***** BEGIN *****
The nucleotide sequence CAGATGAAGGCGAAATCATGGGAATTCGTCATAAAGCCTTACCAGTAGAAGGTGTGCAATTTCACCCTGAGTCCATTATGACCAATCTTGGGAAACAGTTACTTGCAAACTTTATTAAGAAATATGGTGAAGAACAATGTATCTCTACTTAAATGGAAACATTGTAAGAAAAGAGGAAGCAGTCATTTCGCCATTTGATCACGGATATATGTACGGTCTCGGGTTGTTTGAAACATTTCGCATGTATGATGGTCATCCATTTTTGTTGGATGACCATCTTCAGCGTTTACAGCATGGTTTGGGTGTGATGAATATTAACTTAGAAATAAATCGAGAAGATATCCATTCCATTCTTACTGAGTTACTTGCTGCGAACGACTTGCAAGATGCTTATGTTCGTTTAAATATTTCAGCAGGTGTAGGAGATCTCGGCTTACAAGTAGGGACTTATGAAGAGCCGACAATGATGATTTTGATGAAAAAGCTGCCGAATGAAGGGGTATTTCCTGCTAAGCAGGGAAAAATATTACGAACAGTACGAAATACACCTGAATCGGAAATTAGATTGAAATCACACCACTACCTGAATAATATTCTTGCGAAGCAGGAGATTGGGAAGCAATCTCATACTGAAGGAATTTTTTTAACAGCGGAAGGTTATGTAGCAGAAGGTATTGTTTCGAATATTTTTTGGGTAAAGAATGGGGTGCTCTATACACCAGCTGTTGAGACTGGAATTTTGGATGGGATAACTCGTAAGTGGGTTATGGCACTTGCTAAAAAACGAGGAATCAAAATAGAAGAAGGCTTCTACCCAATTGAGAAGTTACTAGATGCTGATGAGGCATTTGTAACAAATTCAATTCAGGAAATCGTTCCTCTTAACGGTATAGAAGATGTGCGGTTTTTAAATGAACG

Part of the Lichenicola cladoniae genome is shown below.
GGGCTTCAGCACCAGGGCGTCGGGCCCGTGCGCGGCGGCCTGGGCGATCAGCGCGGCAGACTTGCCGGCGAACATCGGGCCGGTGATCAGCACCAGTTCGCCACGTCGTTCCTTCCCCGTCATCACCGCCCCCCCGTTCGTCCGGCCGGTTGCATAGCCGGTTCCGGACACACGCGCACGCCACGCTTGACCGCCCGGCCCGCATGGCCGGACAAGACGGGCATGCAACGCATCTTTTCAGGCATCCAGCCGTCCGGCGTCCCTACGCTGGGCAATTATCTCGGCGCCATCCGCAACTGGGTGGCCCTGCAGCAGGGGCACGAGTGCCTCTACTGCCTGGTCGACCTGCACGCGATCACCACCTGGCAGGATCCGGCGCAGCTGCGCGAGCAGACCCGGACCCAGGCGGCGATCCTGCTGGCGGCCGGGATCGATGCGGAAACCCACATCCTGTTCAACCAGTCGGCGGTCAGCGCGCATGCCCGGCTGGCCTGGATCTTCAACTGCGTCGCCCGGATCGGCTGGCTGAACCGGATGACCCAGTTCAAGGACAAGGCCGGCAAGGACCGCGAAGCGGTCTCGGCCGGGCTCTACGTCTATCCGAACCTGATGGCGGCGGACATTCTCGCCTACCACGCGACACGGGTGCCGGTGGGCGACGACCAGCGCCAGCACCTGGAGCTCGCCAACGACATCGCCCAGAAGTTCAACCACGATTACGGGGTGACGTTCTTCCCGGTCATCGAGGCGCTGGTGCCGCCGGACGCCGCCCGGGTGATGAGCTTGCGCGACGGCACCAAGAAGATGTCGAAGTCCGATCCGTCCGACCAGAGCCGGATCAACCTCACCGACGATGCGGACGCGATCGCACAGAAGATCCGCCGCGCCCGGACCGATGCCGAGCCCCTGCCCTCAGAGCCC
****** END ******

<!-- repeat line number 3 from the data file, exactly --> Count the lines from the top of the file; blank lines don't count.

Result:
GGGCTTCAGCACCAGGGCGTCGGGCCCGTGCGCGGCGGCCTGGGCGATCAGCGCGGCAGACTTGCCGGCGAACATCGGGCCGGTGATCAGCACCAGTTCGCCACGTCGTTCCTTCCCCGTCATCACCGCCCCCCCGTTCGTCCGGCCGGTTGCATAGCCGGTTCCGGACACACGCGCACGCCACGCTTGACCGCCCGGCCCGCATGGCCGGACAAGACGGGCATGCAACGCATCTTTTCAGGCATCCAGCCGTCCGGCGTCCCTACGCTGGGCAATTATCTCGGCGCCATCCGCAACTGGGTGGCCCTGCAGCAGGGGCACGAGTGCCTCTACTGCCTGGTCGACCTGCACGCGATCACCACCTGGCAGGATCCGGCGCAGCTGCGCGAGCAGACCCGGACCCAGGCGGCGATCCTGCTGGCGGCCGGGATCGATGCGGAAACCCACATCCTGTTCAACCAGTCGGCGGTCAGCGCGCATGCCCGGCTGGCCTGGATCTTCAACTGCGTCGCCCGGATCGGCTGGCTGAACCGGATGACCCAGTTCAAGGACAAGGCCGGCAAGGACCGCGAAGCGGTCTCGGCCGGGCTCTACGTCTATCCGAACCTGATGGCGGCGGACATTCTCGCCTACCACGCGACACGGGTGCCGGTGGGCGACGACCAGCGCCAGCACCTGGAGCTCGCCAACGACATCGCCCAGAAGTTCAACCACGATTACGGGGTGACGTTCTTCCCGGTCATCGAGGCGCTGGTGCCGCCGGACGCCGCCCGGGTGATGAGCTTGCGCGACGGCACCAAGAAGATGTCGAAGTCCGATCCGTCCGACCAGAGCCGGATCAACCTCACCGACGATGCGGACGCGATCGCACAGAAGATCCGCCGCGCCCGGACCGATGCCGAGCCCCTGCCCTCAGAGCCC